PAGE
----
North Korea also provided Shinzo Abe with a tremendous opportunity to recover. Kim Jong-un’s missile and nuclear tests and his anti-Japanese hostility galvanized the Japanese public. The LDP has benefitted because it is viewed domestically as the best party on defense issues. For Prime Minister Abe and the LDP, the October election victory will be interpreted as a mandate for a stronger foreign policy, specifically reforming Article Nine of the Constitution. The immediate threat posed by North Korea, long term concerns over China’s growing regional influence, and doubts over the United States’ sustained commitment to Asia are leading Prime Minister Abe toward a more pro-active defence policy, necessitating this constitutional reform in order to make having a standing army legal. To do so, he needs two-thirds approval from the upper and lower houses of Parliament and a simple majority in a public referendum. Abe’s LDP and its partner, Komeito, won 313 of the 465 seats in the lower house in October and already control the upper house. Interestingly, over eighty percent of the seats won in October went to candidates whose parties support Article Nine reform. Yet, multiple polls in recent months have shown that a majority of the public is, at best, unconvinced that Article Nine must be modified. While the Prime Minister has the legislative power to reform Article Nine, it remains unclear whether he has popular support.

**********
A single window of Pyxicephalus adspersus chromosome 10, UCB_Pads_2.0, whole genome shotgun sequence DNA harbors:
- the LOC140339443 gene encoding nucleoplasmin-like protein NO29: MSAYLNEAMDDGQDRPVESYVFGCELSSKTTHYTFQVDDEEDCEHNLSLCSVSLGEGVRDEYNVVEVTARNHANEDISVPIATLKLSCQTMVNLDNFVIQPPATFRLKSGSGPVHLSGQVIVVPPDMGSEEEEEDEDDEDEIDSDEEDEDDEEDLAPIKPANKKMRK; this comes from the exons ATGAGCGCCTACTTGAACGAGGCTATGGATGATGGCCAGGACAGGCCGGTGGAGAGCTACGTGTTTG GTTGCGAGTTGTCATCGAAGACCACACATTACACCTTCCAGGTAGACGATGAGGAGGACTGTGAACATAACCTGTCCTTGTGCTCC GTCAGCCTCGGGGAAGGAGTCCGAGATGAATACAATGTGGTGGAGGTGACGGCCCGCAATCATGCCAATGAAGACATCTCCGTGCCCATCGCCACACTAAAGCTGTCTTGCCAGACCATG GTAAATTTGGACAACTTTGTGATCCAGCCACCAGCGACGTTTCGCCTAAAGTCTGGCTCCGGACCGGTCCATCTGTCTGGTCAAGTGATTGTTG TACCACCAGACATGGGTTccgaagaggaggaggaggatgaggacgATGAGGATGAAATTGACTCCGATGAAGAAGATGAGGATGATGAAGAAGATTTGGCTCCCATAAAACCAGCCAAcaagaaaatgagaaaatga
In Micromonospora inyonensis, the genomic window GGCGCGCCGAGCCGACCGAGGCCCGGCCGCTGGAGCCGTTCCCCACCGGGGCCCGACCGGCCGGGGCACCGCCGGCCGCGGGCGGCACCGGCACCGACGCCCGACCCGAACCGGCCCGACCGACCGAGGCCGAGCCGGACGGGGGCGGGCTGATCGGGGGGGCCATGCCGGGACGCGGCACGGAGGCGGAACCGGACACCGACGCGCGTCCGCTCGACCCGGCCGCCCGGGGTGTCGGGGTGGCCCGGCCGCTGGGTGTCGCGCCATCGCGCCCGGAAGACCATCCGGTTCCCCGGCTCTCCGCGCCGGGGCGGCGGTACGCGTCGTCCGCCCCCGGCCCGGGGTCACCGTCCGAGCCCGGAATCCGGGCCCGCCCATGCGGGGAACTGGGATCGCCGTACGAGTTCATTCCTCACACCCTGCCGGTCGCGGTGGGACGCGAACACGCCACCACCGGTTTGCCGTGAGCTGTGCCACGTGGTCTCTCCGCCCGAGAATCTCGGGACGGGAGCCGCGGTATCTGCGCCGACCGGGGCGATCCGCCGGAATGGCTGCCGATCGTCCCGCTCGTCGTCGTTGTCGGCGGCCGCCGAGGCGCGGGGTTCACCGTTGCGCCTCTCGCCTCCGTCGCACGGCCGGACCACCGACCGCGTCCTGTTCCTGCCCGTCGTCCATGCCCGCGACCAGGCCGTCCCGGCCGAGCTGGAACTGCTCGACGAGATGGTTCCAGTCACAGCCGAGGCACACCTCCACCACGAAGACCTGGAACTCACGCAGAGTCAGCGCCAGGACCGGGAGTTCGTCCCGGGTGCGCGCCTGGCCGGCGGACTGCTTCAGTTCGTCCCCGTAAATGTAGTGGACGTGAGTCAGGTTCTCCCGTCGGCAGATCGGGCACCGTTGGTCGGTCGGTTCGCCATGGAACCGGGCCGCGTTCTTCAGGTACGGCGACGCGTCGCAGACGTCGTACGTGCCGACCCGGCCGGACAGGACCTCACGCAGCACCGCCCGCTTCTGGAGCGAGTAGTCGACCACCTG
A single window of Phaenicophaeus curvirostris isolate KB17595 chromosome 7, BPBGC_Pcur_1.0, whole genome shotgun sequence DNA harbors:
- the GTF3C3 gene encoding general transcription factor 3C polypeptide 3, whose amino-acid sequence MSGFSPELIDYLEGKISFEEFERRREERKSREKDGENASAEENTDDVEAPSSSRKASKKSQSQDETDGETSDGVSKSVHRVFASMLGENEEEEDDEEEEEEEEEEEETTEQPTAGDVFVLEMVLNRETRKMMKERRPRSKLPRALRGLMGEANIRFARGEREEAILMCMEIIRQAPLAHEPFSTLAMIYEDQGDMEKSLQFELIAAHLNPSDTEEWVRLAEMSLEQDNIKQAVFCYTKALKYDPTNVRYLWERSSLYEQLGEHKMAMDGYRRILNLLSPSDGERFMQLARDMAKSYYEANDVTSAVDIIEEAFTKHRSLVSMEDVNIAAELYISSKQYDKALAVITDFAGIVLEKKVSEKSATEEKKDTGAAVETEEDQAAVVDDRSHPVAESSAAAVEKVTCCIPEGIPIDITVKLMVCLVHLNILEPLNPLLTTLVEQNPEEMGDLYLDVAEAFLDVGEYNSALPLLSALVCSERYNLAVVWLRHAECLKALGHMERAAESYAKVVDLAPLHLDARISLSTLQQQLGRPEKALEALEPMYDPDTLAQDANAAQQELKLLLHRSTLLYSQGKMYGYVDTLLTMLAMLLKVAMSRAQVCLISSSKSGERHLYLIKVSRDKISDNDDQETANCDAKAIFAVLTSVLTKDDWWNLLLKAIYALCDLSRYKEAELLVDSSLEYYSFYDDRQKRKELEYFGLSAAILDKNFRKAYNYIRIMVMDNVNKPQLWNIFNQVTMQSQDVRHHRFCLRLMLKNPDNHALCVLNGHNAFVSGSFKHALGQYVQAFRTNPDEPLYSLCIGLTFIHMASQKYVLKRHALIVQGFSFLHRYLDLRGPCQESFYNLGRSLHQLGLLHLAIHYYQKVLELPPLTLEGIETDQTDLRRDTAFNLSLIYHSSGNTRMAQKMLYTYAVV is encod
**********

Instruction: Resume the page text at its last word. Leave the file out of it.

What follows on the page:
The election also provided the Prime Minister justification for raising the consumption tax. As part of “Abenomics,” Mr. Abe has proposed raising Japan’s consumption tax in October 2019 from eight to ten percent, thereby increasing government revenue by approximately 46 billion USD. Prime Minister Abe has proposed spending nearly 18 billion USD of the increase on education and childcare. These programs would strengthen Japan’s intellectual capital while also allowing women to play a greater role in the workforce – part of the structural reform pillar of “Abenomics.”